Vacuum drying provides product-friendly drying, reaching deep pores quickly – even at low temperatures.
In this blog, we explain the uses of vacuum drying, where it is applied, and we shine a spotlight on the drying solutions offered by Meier.
Vacuum drying: who and why?
Who uses vacuum drying:
Manufacturers, sub-contractors and end-users in industries such as:
- Industrial parts
- Electrical engineering
Parts range from precision tools, dental implants and medical needles to electric motors, brake cylinders, engine components and battery cells.
These industries adopt vacuum drying for a whole host of reasons and benefits, including but not limited to:
- Drying any metallic goods
- Following aqueous treatment
- In metal processing, like deburring
- In surface technology, like electroplating
- In the cleaning sector, such as ultrasonic cleaning or degreasing
- During assembly and repair, such as leak testing or spray cleaning
What are the benefits of vacuum drying for these industries and applications?
- Short drying times
- Superior drying quality
- Removal of problems associated with corrosion
- Gentle and protective
- Reduced energy consumption
- Low maintenance
- Geometrically independent drying
So, how exactly does vacuum drying work?
The basic principle of vacuum drying is to subject a part or material to negative pressure, reducing the boiling point of water; this results in the evaporation of water at low temperatures.
During this process, the pressure reaches all available moisture in a short amount of time. Energy is provided through the upstream process; external energy is applied in parallel where this is not sufficient.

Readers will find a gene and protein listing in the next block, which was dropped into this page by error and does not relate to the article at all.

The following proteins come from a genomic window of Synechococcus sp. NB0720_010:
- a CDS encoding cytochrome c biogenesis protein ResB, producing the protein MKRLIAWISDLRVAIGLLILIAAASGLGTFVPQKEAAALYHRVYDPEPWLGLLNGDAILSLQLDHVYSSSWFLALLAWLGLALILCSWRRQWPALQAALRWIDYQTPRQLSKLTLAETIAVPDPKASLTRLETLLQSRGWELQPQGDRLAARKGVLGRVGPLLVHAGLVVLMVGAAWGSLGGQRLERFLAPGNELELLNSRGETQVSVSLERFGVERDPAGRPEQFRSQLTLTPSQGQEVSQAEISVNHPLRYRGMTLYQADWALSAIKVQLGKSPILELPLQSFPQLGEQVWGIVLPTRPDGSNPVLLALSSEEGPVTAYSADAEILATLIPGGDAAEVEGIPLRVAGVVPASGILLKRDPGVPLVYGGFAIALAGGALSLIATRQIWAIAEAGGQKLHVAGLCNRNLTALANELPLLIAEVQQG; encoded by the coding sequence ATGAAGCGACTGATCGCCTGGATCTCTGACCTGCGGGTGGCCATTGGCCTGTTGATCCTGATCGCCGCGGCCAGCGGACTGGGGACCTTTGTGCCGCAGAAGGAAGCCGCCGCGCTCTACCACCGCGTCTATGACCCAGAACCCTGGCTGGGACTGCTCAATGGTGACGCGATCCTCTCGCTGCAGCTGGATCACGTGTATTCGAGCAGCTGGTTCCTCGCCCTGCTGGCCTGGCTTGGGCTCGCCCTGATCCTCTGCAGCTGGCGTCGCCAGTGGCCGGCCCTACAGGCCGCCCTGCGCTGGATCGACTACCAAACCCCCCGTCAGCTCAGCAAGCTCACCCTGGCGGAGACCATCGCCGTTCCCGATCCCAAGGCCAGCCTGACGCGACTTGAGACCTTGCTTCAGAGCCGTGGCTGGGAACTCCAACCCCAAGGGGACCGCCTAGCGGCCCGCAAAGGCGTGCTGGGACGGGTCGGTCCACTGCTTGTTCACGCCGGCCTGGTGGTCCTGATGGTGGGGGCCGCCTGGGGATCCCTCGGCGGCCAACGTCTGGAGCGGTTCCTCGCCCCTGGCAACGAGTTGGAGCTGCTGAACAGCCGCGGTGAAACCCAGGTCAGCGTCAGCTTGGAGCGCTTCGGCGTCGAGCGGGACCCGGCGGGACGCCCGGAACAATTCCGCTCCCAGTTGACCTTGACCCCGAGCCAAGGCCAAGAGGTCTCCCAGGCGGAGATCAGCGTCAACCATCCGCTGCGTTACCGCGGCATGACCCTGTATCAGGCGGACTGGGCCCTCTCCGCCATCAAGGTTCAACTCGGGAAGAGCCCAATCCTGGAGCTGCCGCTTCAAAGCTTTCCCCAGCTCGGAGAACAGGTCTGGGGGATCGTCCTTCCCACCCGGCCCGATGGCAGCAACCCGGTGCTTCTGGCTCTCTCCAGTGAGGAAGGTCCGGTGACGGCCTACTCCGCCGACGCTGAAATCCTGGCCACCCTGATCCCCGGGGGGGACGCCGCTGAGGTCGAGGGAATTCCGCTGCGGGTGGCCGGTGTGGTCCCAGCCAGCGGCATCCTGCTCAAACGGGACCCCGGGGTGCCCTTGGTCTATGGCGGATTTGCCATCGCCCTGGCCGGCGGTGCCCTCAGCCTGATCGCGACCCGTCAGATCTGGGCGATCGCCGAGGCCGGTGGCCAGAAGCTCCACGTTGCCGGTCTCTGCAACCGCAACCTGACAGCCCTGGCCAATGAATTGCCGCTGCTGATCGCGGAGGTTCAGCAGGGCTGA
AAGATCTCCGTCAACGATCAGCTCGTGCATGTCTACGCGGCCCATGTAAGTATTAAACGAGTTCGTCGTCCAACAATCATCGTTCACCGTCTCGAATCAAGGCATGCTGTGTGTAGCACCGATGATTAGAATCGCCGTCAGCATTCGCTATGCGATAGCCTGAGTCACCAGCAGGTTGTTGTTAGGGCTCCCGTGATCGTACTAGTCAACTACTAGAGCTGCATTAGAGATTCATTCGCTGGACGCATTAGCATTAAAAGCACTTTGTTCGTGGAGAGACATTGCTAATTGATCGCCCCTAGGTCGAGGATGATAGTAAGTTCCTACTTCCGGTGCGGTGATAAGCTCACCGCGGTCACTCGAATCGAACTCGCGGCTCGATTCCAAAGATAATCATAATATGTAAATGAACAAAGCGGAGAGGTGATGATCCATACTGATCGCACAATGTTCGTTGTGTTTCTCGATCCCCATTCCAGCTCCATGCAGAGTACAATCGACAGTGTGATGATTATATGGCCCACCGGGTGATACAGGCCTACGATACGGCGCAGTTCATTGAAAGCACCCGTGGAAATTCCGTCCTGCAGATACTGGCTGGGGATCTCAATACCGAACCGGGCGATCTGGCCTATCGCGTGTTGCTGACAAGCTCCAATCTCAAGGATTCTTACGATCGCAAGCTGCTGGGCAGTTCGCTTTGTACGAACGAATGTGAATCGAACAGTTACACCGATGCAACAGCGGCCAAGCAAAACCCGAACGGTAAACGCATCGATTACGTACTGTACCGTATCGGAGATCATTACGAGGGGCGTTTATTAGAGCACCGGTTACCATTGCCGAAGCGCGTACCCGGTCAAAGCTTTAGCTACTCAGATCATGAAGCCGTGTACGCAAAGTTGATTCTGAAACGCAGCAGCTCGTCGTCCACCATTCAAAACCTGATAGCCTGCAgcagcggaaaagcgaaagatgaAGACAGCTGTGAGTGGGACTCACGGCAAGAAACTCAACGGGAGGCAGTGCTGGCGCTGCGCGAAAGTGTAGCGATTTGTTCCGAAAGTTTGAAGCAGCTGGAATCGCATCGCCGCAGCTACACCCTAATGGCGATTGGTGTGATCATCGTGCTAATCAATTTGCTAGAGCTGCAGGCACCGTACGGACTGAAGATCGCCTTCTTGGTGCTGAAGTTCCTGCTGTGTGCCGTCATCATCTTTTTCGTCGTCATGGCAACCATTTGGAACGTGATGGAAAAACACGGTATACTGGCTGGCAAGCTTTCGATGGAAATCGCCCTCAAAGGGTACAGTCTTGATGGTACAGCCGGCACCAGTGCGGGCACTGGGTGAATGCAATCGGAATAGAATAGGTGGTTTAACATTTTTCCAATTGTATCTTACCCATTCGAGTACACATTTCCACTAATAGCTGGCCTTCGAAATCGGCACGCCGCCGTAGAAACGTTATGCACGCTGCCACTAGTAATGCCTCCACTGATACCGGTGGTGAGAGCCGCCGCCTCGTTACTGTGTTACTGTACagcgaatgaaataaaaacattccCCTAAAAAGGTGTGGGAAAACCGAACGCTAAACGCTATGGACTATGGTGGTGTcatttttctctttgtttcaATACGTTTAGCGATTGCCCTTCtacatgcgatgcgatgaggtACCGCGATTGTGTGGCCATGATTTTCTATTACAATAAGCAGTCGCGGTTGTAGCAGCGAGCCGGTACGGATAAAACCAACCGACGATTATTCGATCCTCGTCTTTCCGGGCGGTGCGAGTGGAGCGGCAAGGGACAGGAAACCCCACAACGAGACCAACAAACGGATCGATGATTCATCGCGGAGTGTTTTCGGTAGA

What vacuum dryers can Turbex and Meier provide?
Turbex supply various kinds of vacuum dryers from Meier, all of which can be either standalone or integrated:
- Continuous dryers
Because machine and component requirements (material, geometries, purity etc.) can differ so significantly, Turbex are able to design and produce vacuum dryers to other special designs.
Dryers can also be retrofitted to existing lines, or used stand-alone with its own plc.
Typical design and characteristics
At a basic level, all vacuum Dryers tend to feature vacuum pumps, a process chamber and a system for providing heat. They can range in complexity from simpler, top-loaded standalone units, to fully integrated continuous lines.
Meier units dry via combined vacuum & heat, which is typically:
- Alternating drying via convection
- Infrared heating
- Microwave heating
- Separated furnace sections, as well as cooling tunnels in the upstream and / or downstream process steps
- Use of thermal oil or water provided locally by the customer
Other common characteristics include:
- Compressed air nozzle systems
- Clean room technology
- Explosion protection
- Plant designs adapted to spatial conditions or user specifications
Turbex is the sole UK representative of Meier vacuum dryers
Get in touch with the team today if you’re interested in custom drying solutions from Meier with support from Turbex.